Family meetings are an excellent way for people to smooth the rough edges of life together. And I love Rachel Miner’s suggestion of each person talking about a mistake they made and what they learned from it too:
We start our family meetings with compliments. Each person gives each of the other family members a compliment. Not only does this help us focus on the positive, it also helps us recall times during the week when we admired each other. About six months ago, I was thinking about the growth vs. fixed mentality* and decided to add one more thing to this intro, a mistake. So, each person also shares a mistake that they’ve made during the week and what they’ve learned from that experience. The goal here is to make mistakes OK and recognize them as part of the learning process. I want my kiddo especially to see how common it is for grown ups to make mistakes and how the important thing is how we respond to those opportunities.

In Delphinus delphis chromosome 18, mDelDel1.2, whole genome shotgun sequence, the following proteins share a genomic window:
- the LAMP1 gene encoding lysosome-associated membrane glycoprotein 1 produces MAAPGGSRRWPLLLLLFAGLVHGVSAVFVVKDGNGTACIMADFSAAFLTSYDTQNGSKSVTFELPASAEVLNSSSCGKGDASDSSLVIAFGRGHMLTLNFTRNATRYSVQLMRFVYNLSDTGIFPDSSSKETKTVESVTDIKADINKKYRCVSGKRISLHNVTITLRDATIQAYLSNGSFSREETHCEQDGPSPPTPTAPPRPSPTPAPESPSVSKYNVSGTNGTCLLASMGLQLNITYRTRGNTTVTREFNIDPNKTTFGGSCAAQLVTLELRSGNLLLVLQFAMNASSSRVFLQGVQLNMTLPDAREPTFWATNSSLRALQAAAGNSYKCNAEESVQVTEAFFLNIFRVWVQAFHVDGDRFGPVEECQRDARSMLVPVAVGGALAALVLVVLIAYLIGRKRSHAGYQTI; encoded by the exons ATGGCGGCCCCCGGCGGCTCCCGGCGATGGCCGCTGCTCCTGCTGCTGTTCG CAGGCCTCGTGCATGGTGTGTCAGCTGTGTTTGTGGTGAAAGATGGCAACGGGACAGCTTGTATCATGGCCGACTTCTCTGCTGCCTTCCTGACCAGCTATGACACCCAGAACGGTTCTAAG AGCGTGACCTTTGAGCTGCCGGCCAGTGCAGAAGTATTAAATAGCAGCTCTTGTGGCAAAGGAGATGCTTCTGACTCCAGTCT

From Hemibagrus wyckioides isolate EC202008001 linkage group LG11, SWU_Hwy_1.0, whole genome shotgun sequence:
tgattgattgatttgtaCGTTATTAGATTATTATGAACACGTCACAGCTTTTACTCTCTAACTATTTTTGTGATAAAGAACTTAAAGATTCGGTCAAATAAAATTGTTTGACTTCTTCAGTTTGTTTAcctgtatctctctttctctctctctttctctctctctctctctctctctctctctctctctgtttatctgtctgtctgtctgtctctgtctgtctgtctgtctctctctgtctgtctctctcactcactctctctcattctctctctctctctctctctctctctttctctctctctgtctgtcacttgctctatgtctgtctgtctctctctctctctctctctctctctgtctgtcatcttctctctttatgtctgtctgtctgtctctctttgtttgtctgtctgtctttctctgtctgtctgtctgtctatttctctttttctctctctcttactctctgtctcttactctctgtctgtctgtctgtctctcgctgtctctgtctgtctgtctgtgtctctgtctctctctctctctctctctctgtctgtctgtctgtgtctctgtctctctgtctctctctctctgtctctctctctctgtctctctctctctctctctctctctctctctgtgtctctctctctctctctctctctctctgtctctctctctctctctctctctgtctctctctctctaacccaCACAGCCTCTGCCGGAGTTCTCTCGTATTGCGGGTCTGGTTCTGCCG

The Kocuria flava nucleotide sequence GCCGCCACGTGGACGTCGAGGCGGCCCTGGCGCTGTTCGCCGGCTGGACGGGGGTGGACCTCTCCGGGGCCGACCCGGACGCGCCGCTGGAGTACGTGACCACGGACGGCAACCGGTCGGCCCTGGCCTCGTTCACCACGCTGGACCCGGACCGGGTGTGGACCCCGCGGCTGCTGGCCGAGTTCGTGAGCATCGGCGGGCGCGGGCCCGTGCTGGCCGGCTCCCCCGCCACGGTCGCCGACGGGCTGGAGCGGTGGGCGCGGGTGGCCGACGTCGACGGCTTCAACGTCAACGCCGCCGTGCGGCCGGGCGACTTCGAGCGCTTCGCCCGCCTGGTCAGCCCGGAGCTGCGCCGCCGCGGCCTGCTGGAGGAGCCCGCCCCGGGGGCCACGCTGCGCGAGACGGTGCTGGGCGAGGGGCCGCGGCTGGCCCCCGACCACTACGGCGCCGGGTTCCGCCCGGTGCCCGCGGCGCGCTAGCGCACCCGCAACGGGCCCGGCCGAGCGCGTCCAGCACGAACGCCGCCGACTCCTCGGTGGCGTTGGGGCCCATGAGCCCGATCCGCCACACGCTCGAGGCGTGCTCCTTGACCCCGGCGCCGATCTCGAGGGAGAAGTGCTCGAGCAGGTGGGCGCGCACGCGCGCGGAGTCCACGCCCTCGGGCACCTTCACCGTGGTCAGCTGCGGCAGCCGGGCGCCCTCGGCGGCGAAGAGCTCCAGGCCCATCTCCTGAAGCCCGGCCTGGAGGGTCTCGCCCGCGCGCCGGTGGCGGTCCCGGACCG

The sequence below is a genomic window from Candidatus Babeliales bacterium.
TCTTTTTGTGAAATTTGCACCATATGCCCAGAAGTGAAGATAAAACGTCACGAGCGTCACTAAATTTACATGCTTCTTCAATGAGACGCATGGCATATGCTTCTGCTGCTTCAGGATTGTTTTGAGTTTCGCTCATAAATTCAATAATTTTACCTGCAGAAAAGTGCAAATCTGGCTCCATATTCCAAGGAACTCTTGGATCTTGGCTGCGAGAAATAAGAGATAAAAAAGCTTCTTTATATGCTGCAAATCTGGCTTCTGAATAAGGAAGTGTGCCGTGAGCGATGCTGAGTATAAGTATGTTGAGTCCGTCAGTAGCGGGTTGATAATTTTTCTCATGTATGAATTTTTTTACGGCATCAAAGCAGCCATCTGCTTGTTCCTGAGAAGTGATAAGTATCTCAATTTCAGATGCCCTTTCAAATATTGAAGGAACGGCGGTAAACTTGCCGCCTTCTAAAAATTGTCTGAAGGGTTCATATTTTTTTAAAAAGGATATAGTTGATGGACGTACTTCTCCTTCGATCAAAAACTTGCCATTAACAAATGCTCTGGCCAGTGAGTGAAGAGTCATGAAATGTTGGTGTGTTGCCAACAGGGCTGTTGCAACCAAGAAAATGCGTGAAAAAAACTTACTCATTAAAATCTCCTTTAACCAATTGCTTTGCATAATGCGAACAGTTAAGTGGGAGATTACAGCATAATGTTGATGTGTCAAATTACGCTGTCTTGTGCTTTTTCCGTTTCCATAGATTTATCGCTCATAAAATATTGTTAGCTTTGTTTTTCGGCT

It’s crucial for kids to learn that people of all ages make mistakes routinely — and that the sensible response is to recognize and correct those errors. Absent explicit training in that process, kids learn to “manage” their mistakes by dishonesty — meaning, by denying their mistakes, concealing their mistakes, ignoring their mistakes, and rationalizing their mistakes. That’s disastrous, not just for a person’s life but also for his character.
If you’re interested in more, I published a paper on this very topic in the Journal of Value Inquiry back in 2004: False Excuses: Honesty, Wrongdoing, and Moral Growth.